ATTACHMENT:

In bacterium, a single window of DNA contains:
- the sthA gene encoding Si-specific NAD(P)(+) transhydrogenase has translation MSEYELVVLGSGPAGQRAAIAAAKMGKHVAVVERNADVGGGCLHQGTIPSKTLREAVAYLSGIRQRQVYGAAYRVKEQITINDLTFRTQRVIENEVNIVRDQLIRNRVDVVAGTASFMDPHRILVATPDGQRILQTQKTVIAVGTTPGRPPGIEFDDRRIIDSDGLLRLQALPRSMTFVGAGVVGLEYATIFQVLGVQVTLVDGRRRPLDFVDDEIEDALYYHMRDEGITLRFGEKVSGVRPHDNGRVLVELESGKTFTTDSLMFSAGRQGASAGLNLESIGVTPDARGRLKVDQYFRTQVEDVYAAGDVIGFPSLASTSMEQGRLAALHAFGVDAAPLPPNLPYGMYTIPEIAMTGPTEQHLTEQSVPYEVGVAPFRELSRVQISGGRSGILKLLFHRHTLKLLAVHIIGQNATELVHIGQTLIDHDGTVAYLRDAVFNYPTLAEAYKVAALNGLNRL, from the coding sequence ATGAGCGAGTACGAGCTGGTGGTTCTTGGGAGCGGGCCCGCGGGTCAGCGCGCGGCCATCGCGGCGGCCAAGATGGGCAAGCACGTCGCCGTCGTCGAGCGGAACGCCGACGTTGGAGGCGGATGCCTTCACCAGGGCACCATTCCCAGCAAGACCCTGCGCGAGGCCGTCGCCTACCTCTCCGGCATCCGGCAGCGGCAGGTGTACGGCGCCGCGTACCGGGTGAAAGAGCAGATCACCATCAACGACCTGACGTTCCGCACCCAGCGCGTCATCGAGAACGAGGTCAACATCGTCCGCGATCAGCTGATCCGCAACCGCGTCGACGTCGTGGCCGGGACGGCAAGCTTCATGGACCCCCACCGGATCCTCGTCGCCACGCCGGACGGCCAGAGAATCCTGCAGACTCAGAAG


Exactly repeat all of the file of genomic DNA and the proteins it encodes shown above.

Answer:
In bacterium, a single window of DNA contains:
- the sthA gene encoding Si-specific NAD(P)(+) transhydrogenase has translation MSEYELVVLGSGPAGQRAAIAAAKMGKHVAVVERNADVGGGCLHQGTIPSKTLREAVAYLSGIRQRQVYGAAYRVKEQITINDLTFRTQRVIENEVNIVRDQLIRNRVDVVAGTASFMDPHRILVATPDGQRILQTQKTVIAVGTTPGRPPGIEFDDRRIIDSDGLLRLQALPRSMTFVGAGVVGLEYATIFQVLGVQVTLVDGRRRPLDFVDDEIEDALYYHMRDEGITLRFGEKVSGVRPHDNGRVLVELESGKTFTTDSLMFSAGRQGASAGLNLESIGVTPDARGRLKVDQYFRTQVEDVYAAGDVIGFPSLASTSMEQGRLAALHAFGVDAAPLPPNLPYGMYTIPEIAMTGPTEQHLTEQSVPYEVGVAPFRELSRVQISGGRSGILKLLFHRHTLKLLAVHIIGQNATELVHIGQTLIDHDGTVAYLRDAVFNYPTLAEAYKVAALNGLNRL, from the coding sequence ATGAGCGAGTACGAGCTGGTGGTTCTTGGGAGCGGGCCCGCGGGTCAGCGCGCGGCCATCGCGGCGGCCAAGATGGGCAAGCACGTCGCCGTCGTCGAGCGGAACGCCGACGTTGGAGGCGGATGCCTTCACCAGGGCACCATTCCCAGCAAGACCCTGCGCGAGGCCGTCGCCTACCTCTCCGGCATCCGGCAGCGGCAGGTGTACGGCGCCGCGTACCGGGTGAAAGAGCAGATCACCATCAACGACCTGACGTTCCGCACCCAGCGCGTCATCGAGAACGAGGTCAACATCGTCCGCGATCAGCTGATCCGCAACCGCGTCGACGTCGTGGCCGGGACGGCAAGCTTCATGGACCCCCACCGGATCCTCGTCGCCACGCCGGACGGCCAGAGAATCCTGCAGACTCAGAAG